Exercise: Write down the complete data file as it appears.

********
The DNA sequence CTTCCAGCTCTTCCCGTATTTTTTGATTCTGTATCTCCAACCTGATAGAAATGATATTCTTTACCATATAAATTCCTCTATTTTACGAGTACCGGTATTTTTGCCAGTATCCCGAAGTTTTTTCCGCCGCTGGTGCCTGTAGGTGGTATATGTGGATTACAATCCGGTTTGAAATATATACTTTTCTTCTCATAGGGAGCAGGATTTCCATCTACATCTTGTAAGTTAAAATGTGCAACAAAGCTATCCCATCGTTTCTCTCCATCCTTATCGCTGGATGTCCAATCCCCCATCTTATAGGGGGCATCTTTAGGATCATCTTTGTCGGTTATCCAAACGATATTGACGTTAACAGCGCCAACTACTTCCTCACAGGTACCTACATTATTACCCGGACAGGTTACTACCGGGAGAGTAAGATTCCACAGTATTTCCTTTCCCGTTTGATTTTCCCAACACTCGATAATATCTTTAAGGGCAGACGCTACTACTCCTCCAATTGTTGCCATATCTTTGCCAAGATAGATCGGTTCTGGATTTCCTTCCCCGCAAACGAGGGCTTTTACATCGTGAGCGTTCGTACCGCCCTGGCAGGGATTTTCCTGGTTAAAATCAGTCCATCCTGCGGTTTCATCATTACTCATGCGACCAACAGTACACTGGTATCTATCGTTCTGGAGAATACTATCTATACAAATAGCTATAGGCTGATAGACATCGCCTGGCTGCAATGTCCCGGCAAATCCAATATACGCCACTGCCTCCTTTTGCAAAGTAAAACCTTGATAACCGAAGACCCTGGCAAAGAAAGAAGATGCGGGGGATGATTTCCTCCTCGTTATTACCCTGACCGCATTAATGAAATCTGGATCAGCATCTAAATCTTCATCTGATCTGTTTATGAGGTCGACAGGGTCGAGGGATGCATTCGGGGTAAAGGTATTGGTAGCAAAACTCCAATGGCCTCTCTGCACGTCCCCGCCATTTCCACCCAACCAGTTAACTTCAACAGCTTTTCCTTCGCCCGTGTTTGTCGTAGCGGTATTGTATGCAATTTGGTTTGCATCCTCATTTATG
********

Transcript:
The DNA sequence CTTCCAGCTCTTCCCGTATTTTTTGATTCTGTATCTCCAACCTGATAGAAATGATATTCTTTACCATATAAATTCCTCTATTTTACGAGTACCGGTATTTTTGCCAGTATCCCGAAGTTTTTTCCGCCGCTGGTGCCTGTAGGTGGTATATGTGGATTACAATCCGGTTTGAAATATATACTTTTCTTCTCATAGGGAGCAGGATTTCCATCTACATCTTGTAAGTTAAAATGTGCAACAAAGCTATCCCATCGTTTCTCTCCATCCTTATCGCTGGATGTCCAATCCCCCATCTTATAGGGGGCATCTTTAGGATCATCTTTGTCGGTTATCCAAACGATATTGACGTTAACAGCGCCAACTACTTCCTCACAGGTACCTACATTATTACCCGGACAGGTTACTACCGGGAGAGTAAGATTCCACAGTATTTCCTTTCCCGTTTGATTTTCCCAACACTCGATAATATCTTTAAGGGCAGACGCTACTACTCCTCCAATTGTTGCCATATCTTTGCCAAGATAGATCGGTTCTGGATTTCCTTCCCCGCAAACGAGGGCTTTTACATCGTGAGCGTTCGTACCGCCCTGGCAGGGATTTTCCTGGTTAAAATCAGTCCATCCTGCGGTTTCATCATTACTCATGCGACCAACAGTACACTGGTATCTATCGTTCTGGAGAATACTATCTATACAAATAGCTATAGGCTGATAGACATCGCCTGGCTGCAATGTCCCGGCAAATCCAATATACGCCACTGCCTCCTTTTGCAAAGTAAAACCTTGATAACCGAAGACCCTGGCAAAGAAAGAAGATGCGGGGGATGATTTCCTCCTCGTTATTACCCTGACCGCATTAATGAAATCTGGATCAGCATCTAAATCTTCATCTGATCTGTTTATGAGGTCGACAGGGTCGAGGGATGCATTCGGGGTAAAGGTATTGGTAGCAAAACTCCAATGGCCTCTCTGCACGTCCCCGCCATTTCCACCCAACCAGTTAACTTCAACAGCTTTTCCTTCGCCCGTGTTTGTCGTAGCGGTATTGTATGCAATTTGGTTTGCATCCTCATTTATG